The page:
Date of Degree

6-2017

Document Type

Dissertation

Degree Name

Ph.D.

Program

Sociology

Advisor

Juan Battle

Committee Members

Stephen Steinberg

R. L'Heureux Lewis-McCoy

Subject Categories

Educational Sociology | Inequality and Stratification | Race and Ethnicity

Keywords

Black, Latino, minority, attainment, aspirations, achievement ideology, education, class, cultural capital

Abstract

Using a national sample of Black and Latino high school students, I ask: What is the relative impact of demographic factors, aspirations, adherence to an ideology of achievement, and sociocultural capital on future educational attainment? Additionally, how do poor students compare to their non-poor counterparts on these measures? Employing the Educational Longitudinal Study (2002 & 2012) and multivariate statistical techniques, this dissertation examines the role of cultural and other factors on the educational attainment of Black and Latino students and then explores the role of poverty on those outcomes.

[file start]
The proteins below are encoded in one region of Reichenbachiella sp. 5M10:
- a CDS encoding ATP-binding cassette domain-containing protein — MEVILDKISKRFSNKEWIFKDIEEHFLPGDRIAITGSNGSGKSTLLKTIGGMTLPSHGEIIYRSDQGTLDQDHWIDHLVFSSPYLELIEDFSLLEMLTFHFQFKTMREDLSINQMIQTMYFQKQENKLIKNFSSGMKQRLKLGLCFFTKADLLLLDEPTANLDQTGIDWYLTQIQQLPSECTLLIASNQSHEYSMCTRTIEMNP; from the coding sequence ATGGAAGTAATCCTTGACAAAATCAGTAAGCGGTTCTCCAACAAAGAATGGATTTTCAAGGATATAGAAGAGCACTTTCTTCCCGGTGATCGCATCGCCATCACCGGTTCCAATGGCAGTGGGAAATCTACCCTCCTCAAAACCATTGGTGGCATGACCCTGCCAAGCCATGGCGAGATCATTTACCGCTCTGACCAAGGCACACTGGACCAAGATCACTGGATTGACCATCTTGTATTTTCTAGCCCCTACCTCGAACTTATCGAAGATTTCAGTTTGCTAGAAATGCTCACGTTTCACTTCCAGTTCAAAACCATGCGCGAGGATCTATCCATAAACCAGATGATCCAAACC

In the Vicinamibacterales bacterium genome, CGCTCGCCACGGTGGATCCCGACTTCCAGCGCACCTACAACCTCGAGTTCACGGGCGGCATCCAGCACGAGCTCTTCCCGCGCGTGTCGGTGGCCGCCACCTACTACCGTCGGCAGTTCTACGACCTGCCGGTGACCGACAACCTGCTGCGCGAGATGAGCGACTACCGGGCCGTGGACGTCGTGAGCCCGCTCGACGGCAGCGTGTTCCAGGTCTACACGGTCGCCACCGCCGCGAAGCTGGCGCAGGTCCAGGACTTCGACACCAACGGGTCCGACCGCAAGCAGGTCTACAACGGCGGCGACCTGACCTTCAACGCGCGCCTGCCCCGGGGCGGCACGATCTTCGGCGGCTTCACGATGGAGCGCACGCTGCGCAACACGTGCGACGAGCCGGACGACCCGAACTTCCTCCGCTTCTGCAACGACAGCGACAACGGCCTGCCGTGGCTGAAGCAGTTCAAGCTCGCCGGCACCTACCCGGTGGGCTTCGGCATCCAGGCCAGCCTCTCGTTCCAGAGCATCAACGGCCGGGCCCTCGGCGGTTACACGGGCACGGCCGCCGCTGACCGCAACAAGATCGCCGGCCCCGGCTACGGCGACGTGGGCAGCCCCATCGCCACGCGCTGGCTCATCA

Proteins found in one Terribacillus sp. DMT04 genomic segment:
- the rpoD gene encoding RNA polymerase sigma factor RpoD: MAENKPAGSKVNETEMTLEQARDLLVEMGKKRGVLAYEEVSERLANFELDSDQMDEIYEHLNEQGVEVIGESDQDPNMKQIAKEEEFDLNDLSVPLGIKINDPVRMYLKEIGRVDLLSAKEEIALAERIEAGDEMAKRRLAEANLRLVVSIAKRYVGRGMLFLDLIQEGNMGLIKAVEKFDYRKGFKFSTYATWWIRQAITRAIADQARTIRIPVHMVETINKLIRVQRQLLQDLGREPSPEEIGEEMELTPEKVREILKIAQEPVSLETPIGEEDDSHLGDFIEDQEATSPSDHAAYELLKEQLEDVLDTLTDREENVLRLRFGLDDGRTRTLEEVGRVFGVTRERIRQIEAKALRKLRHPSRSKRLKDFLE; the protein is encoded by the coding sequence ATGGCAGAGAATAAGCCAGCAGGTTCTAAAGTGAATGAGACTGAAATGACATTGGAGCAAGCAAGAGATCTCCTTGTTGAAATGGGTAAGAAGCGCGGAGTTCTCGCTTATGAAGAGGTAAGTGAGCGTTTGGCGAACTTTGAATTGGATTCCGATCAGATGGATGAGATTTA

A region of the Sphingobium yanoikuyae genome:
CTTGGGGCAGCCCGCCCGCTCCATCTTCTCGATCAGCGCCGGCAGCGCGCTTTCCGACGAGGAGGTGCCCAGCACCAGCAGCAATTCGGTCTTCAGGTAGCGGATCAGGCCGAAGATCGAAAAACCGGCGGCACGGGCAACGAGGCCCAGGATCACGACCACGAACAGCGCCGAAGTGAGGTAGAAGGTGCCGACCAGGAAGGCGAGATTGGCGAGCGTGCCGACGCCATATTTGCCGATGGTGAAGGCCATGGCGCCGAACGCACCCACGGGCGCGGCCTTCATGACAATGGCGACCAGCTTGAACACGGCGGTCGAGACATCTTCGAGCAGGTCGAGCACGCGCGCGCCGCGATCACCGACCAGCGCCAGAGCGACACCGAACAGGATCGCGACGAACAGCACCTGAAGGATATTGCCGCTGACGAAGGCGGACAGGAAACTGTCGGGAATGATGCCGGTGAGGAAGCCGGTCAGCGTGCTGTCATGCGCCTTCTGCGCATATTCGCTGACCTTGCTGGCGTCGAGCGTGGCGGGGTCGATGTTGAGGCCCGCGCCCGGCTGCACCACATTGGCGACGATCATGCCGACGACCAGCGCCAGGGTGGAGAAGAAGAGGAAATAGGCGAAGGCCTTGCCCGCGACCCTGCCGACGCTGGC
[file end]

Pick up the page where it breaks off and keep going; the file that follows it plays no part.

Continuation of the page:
In recent years educational reform efforts have placed considerable emphasis on reorienting minority students away from oppositional cultures and barren socioecological environments and toward modes of thought that are believed to produce better educational outcomes. Inadequate attention, however, has been paid to the degree that ostensibly positive sociocultural factors actually predict heightened educational attainment for marginalized minority students. As well, little attention has been paid to how socioeconomic status interacts with sociocultural factors and educational outcomes for those students. This longitudinal study questions the relationship between sociocultural factors, such as adherence to the achievement ideology, and future educational attainment of Black and Latino youth as well as the effects of class status on that relationship. The findings add to the current literature about race, class, culture, educational attainment, and the proper focus of educational reform efforts.

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